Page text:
When first decorating or rearranging a room, you can take the whole measuring process a step further by using painters tape to block out major pieces. This will help you get a sense of the flow without any heavy lifting. You can also use cardboard or paper cutouts of the pieces as well, which can be even easier to rejigger and change up on a whim than taped outlines.

Be mindful about seating

Your living room should be a place where conversation flows easily, and that can be achieved with abundant seating options for guests, even if your space is diminutive. “Make sure you are providing enough seating in your living room that does not disrupt the flow of the space but provides enough seating for gatherings,” says designer Fanny Abbes, creative director and co-founder of The New Design Project

Leferink recommends having a main furniture piece, such as a large sofa or sectional, paired with accent chairs and stools that can be used as additional seats. Stools in particular can be a genius way to bring extra seating to a room because they’re such space-savers. “I love adding stools to a living room to provide additional seating when you have larger groups,” says designer Alexandra Kaehler. “When you have just a few friends over, they make a great ottoman or can be tucked away really easily.” Look for something stackable if you’re really short on square footage.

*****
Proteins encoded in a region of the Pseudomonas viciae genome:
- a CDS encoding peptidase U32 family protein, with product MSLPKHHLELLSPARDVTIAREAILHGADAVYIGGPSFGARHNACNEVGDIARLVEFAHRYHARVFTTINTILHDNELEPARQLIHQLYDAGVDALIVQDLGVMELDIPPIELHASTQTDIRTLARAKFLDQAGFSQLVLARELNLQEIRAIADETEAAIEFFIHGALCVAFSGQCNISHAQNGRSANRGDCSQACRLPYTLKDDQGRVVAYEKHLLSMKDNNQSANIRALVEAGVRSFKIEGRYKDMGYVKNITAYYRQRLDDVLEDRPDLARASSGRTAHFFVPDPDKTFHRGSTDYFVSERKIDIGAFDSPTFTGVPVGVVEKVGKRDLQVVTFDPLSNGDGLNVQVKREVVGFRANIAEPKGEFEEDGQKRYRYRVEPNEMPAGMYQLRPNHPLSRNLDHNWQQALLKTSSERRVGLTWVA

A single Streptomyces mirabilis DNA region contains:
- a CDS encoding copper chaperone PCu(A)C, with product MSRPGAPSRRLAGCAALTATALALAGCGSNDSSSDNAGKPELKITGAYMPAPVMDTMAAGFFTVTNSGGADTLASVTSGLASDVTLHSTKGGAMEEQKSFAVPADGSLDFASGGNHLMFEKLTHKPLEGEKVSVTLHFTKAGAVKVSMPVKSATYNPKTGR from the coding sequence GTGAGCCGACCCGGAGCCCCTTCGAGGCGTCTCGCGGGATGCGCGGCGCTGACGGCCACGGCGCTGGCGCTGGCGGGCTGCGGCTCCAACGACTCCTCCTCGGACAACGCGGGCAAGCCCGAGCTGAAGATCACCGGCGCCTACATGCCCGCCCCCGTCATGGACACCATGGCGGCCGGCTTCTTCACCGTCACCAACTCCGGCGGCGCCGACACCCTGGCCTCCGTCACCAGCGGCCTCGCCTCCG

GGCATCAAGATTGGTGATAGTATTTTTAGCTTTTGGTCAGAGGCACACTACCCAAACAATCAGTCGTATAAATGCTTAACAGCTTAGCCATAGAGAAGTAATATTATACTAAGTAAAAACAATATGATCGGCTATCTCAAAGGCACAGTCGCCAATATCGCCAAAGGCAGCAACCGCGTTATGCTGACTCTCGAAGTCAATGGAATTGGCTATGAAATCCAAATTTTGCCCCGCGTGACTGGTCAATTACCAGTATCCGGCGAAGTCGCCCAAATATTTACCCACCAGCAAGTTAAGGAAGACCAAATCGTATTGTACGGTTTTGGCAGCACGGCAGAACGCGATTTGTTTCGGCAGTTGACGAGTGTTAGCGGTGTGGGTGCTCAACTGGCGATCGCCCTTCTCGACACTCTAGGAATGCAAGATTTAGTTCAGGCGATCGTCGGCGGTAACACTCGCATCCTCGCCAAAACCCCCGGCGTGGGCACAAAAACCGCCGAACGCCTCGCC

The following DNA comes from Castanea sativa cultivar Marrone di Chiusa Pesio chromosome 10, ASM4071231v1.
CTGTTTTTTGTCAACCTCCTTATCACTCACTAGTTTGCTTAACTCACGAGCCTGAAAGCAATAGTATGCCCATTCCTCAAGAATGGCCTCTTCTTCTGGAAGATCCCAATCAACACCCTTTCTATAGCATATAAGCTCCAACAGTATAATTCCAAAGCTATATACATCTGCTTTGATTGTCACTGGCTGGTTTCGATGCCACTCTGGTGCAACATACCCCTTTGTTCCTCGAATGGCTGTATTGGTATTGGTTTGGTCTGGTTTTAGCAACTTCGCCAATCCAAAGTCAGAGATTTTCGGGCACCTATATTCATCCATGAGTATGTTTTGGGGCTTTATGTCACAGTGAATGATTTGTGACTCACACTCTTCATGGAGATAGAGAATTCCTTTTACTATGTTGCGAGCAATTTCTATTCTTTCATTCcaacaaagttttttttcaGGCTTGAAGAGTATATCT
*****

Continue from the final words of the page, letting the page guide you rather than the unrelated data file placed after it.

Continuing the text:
Credit: Sylvie Li

Choose double-duty furniture as much as possible

Whether you have a spacious living room or one that’s teeny-tiny, you should always aim for multifunctional furniture — you know, items that provide two or even three different functions. For example, Abbes says an upholstered ottoman with a hollow interior compartment can serve as a coffee table but also conceal everyday living room items such as throws and pillows. If you prefer a real-deal coffee table, simply pick one with shelving or drawers so it’s still serving that secondary purpose of storage. Peltier agrees. “Coffee tables can take up huge amounts of living room real estate, so it’s really important to maximize their function,” she says. “When you buy a coffee table that has two levels or has drawers, you can get all those games, photo albums, and coasters underneath without cluttering the surface.”